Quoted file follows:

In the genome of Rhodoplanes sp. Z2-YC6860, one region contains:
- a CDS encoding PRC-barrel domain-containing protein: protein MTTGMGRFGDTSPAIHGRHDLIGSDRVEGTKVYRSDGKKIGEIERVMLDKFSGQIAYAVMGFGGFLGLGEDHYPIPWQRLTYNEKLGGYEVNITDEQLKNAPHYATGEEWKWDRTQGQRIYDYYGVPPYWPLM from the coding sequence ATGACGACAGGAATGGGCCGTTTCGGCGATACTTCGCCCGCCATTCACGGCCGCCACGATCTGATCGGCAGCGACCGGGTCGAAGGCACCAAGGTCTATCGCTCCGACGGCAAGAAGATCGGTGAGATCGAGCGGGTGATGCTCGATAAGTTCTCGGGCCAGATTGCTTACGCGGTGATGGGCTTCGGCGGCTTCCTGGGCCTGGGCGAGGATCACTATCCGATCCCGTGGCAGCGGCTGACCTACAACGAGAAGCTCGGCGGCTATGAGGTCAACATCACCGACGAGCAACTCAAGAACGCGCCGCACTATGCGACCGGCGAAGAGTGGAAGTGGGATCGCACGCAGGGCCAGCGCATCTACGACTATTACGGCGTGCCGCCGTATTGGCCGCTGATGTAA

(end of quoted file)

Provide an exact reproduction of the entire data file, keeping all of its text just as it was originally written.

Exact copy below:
In the genome of Rhodoplanes sp. Z2-YC6860, one region contains:
- a CDS encoding PRC-barrel domain-containing protein: protein MTTGMGRFGDTSPAIHGRHDLIGSDRVEGTKVYRSDGKKIGEIERVMLDKFSGQIAYAVMGFGGFLGLGEDHYPIPWQRLTYNEKLGGYEVNITDEQLKNAPHYATGEEWKWDRTQGQRIYDYYGVPPYWPLM from the coding sequence ATGACGACAGGAATGGGCCGTTTCGGCGATACTTCGCCCGCCATTCACGGCCGCCACGATCTGATCGGCAGCGACCGGGTCGAAGGCACCAAGGTCTATCGCTCCGACGGCAAGAAGATCGGTGAGATCGAGCGGGTGATGCTCGATAAGTTCTCGGGCCAGATTGCTTACGCGGTGATGGGCTTCGGCGGCTTCCTGGGCCTGGGCGAGGATCACTATCCGATCCCGTGGCAGCGGCTGACCTACAACGAGAAGCTCGGCGGCTATGAGGTCAACATCACCGACGAGCAACTCAAGAACGCGCCGCACTATGCGACCGGCGAAGAGTGGAAGTGGGATCGCACGCAGGGCCAGCGCATCTACGACTATTACGGCGTGCCGCCGTATTGGCCGCTGATGTAA